Twenty years ago, it was different. The Dutch coaches were miles ahead, tactically. Progressive, good communicators and adventurous. Peter Hyballa, product of a Dutch mother and German father, and ex-coach of NEC Nijmegen: “Oh boy, when I was a kid in Germany, I’d watch Dutch football all the time. You were trailblazers, so much further than we were. The way your television discussed football, about roles, tactics, zonal marking, a whole new world opened up for me.”
Hyballa goes on: “But the thing is, what you did, other nations started to do that too. But better. Germany, Spain, France they copied your football vision and integrated it with their strengths. Its more intense, faster, with more flexibility. Your football has never evolved. In Germany, most football experts recognise this.”
So how can be break out of this. How can the Dutch coach get his status back? Where are the successors to Van Gaal and Hiddink?
The problem is, all the exits we’ve seen in the past seasons are all individual cases. Peter Bosz’ fate is not connected to Stuivenberg’s. And Koeman is not the same man or coach as Frank de Boer.
The KNVB has changed the coach development program this year. They want more diversity. Not just ex players but young turks and experienced amateur coaches. To break the mould and add new moulds to it. There is now room for a Dutch Diego Simeone. Or a version of Maurizio Sarri, the Napolo coach. Who used to be a bank director before he turned to coaching.
KVNB coaching trainer Frans de Kat: “We used to offer one standard course in the past. Now we turned it around. The student is schooling himself and we support him.”
Almost anything in Holland leads to controversy and discussion. Ex-international John Heitinga – he played a World Cup final! – was rejected for the training course, this erupted into a media storm. The KNVB philosophy seems contrary to Cruyff’s vision that ex pro players need to get a role in football management. Peter Hyballa: “You guys seem to stuck in this old boys network of former players, it’s institutionalised in the Dutch way of thinking about football.”
Van Puyvelde seems to agree: “Your media, the club management and even the public, they all seem to cling on to the same old names.”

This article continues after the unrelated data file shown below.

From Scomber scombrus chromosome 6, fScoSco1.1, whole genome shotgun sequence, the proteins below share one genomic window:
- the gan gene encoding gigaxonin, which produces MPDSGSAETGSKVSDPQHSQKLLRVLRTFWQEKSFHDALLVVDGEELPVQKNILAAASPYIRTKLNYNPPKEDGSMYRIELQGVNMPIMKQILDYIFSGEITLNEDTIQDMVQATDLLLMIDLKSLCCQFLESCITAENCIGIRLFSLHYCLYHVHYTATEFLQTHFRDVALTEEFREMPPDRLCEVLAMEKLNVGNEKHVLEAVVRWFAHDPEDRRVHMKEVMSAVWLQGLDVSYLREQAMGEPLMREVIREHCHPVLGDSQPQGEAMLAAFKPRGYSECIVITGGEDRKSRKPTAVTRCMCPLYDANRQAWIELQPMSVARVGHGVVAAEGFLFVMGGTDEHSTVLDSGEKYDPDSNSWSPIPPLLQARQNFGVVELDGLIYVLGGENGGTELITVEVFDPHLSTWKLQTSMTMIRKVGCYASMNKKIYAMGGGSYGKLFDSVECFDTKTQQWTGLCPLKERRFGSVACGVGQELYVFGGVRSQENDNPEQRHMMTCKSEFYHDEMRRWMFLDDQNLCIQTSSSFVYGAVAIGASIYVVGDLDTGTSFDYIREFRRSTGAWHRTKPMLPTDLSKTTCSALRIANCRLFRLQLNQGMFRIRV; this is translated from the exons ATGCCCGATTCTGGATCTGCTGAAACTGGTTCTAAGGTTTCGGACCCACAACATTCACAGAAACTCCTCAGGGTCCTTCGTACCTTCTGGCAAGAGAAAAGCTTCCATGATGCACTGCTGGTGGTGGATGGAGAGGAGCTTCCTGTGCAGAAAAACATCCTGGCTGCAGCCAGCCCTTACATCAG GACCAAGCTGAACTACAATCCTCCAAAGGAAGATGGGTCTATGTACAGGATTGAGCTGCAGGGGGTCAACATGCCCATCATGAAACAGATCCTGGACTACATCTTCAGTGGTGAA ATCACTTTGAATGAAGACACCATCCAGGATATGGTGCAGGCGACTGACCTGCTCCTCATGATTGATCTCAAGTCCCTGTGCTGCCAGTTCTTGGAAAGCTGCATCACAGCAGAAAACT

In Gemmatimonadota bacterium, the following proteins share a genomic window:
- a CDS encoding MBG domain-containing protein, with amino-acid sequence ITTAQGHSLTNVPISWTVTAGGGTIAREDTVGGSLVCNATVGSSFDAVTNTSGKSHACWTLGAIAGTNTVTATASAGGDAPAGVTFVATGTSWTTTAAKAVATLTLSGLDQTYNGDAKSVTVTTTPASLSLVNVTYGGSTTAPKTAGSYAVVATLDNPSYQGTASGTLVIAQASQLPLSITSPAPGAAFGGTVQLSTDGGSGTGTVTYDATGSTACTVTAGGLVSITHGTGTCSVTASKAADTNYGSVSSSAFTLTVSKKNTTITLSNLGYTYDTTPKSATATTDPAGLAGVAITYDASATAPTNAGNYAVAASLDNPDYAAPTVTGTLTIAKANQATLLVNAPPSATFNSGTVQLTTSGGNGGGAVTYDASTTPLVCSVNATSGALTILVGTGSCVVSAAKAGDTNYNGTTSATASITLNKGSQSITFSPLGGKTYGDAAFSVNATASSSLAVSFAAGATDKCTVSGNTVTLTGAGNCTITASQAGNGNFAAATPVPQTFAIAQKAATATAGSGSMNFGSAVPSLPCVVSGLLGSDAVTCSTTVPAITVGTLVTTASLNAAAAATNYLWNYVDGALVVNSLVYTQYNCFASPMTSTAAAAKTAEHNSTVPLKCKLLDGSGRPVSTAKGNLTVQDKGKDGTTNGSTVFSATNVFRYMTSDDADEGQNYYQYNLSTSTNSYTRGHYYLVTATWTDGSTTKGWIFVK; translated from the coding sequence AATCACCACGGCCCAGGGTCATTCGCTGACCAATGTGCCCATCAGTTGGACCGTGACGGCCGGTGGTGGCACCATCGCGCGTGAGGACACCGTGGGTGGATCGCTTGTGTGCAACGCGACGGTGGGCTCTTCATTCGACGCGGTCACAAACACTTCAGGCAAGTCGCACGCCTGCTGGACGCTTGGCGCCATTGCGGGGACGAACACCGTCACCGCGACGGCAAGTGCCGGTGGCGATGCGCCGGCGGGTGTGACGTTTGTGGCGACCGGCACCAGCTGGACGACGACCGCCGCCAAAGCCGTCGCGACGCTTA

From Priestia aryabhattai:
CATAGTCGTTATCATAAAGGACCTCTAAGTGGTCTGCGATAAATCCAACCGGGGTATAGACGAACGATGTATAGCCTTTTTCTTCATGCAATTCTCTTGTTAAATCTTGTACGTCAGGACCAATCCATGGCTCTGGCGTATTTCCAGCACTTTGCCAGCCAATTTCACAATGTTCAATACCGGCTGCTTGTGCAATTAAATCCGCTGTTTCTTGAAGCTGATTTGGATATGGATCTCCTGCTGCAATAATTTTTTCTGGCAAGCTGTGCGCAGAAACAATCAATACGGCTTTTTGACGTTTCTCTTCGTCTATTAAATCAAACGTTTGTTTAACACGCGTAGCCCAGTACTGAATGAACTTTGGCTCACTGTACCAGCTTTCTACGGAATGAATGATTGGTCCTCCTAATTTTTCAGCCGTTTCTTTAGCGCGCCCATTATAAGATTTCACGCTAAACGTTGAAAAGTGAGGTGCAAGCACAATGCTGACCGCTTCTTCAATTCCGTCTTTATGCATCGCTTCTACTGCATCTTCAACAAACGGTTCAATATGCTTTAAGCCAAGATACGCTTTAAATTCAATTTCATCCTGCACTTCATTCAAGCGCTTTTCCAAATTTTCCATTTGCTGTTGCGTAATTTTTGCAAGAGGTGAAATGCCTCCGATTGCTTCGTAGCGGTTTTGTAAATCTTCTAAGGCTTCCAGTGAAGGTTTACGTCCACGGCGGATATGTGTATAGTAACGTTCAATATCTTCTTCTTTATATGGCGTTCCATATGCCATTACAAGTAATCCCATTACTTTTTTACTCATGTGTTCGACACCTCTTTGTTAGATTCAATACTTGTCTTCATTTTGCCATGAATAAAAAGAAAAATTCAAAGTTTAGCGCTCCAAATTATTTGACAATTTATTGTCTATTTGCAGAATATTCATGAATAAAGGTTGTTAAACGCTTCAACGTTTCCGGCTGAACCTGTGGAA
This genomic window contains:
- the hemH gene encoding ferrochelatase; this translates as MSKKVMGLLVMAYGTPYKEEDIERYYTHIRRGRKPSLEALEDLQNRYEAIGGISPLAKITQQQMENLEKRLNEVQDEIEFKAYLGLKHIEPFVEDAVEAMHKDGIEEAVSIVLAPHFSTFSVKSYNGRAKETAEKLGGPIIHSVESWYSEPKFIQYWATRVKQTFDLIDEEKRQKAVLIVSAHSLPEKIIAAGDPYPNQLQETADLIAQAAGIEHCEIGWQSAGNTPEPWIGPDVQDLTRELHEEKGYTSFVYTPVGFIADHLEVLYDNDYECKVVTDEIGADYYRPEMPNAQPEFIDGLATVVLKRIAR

Hyballa: In Holland, people are scared to go beyond their standard little club. If an outsider comes in, it’s “what has he achieved?” or “who does he think he is?”. Judge people on their work, their content. Don’t keep cooking in your own little kitchen with the windows closed.”
Van Puyvelde, who lived and worked in The Netherlands, points to another situation. “Discussing things is and has been your forte. But having a discussion is only relevant when you can couple it to a decision. If Cruyff said something to Michels, Michels would put it to use. Cruyff did the same with his players, and so did Van Gaal. They had the strength and the ability to execute.”
“Now, it seems you are debating constantly, with egos involved and “not invented here” mentality. There are no decision being made.”
Cruyff and Guardiola
Peter Hyballa uses Germany as a reference. A place where coaches without a strong professional background are picked. “We opened it up. But you need balls, people with the guts to make those decisions. You have to go for quality and let go of the past. You have to be ruthless.”
Young coaches, the so-called laptop coaches, are modernising German football. The German federation was responsible for this culture shift. “This is why Thomas Tuchel got his chance at Mainz. Or I got the Alemannia Aachen job. And then Nagelsmann at Hoffenheim and Wolf at Schalke. A good coach is someone who works hard, constantly develops and invest in themselves. Every day. It’s not about how big your name is or who good you were as a player.”
Take Hein Vanhaezebrouck in Belgium. A self-made man. Made AA Gent champions in 2015 and even got through the group stage in the CL. Now, he is responsible for the direct, modern game of Anderlecht. His style is direct. This guy would fit a club like Feyenoord. But can you imagine the commentary: “What does this fat Belgium guy do here? Is he going to coach us?”
Hyballa: “Players today are more ego-centric than ever. It’s about them. They’re not interested in the goal you scored against AC Milan in 1999. They want a coach who makes them better. To bring them to the top. They judge a coach on his coaching methods, his communication skills, his tools and the specific training sessions. Your career, 20 years ago? Who cares…”
He continues: “You can’t survive with the experience you had as a player, doing a practice in the morning, play golf in the afternoon and go home at 4 pm. These laptop coaches, they had to work. Year in year out. Develop themselves. You need energy. Do away with the complacency and the self-obsessed.”